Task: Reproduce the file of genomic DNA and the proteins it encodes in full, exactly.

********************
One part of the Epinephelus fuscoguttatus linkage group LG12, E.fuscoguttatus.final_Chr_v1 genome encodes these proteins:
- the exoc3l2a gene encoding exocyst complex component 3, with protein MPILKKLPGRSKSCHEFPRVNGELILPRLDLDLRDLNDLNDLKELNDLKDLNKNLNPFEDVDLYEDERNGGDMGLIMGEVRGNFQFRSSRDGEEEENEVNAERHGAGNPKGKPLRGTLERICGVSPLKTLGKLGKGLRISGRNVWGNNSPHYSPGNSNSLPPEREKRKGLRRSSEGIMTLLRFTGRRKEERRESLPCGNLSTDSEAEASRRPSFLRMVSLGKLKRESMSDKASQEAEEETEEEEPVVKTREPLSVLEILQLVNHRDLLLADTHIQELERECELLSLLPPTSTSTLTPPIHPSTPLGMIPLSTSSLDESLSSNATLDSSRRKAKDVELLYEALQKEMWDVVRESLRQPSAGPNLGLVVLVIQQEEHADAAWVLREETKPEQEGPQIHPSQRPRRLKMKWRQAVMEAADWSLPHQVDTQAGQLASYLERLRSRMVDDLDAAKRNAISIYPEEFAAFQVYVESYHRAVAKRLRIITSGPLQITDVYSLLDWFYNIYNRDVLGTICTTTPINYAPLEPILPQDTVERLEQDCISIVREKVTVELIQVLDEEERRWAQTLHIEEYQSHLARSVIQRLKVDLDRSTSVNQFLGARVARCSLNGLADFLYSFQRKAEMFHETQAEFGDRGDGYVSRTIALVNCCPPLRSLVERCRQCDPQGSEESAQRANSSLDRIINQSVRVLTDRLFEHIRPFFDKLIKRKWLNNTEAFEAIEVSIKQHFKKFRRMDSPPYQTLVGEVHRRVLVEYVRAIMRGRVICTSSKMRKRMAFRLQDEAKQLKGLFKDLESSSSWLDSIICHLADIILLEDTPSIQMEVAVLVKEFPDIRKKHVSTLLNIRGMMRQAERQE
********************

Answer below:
One part of the Epinephelus fuscoguttatus linkage group LG12, E.fuscoguttatus.final_Chr_v1 genome encodes these proteins:
- the exoc3l2a gene encoding exocyst complex component 3, with protein MPILKKLPGRSKSCHEFPRVNGELILPRLDLDLRDLNDLNDLKELNDLKDLNKNLNPFEDVDLYEDERNGGDMGLIMGEVRGNFQFRSSRDGEEEENEVNAERHGAGNPKGKPLRGTLERICGVSPLKTLGKLGKGLRISGRNVWGNNSPHYSPGNSNSLPPEREKRKGLRRSSEGIMTLLRFTGRRKEERRESLPCGNLSTDSEAEASRRPSFLRMVSLGKLKRESMSDKASQEAEEETEEEEPVVKTREPLSVLEILQLVNHRDLLLADTHIQELERECELLSLLPPTSTSTLTPPIHPSTPLGMIPLSTSSLDESLSSNATLDSSRRKAKDVELLYEALQKEMWDVVRESLRQPSAGPNLGLVVLVIQQEEHADAAWVLREETKPEQEGPQIHPSQRPRRLKMKWRQAVMEAADWSLPHQVDTQAGQLASYLERLRSRMVDDLDAAKRNAISIYPEEFAAFQVYVESYHRAVAKRLRIITSGPLQITDVYSLLDWFYNIYNRDVLGTICTTTPINYAPLEPILPQDTVERLEQDCISIVREKVTVELIQVLDEEERRWAQTLHIEEYQSHLARSVIQRLKVDLDRSTSVNQFLGARVARCSLNGLADFLYSFQRKAEMFHETQAEFGDRGDGYVSRTIALVNCCPPLRSLVERCRQCDPQGSEESAQRANSSLDRIINQSVRVLTDRLFEHIRPFFDKLIKRKWLNNTEAFEAIEVSIKQHFKKFRRMDSPPYQTLVGEVHRRVLVEYVRAIMRGRVICTSSKMRKRMAFRLQDEAKQLKGLFKDLESSSSWLDSIICHLADIILLEDTPSIQMEVAVLVKEFPDIRKKHVSTLLNIRGMMRQAERQE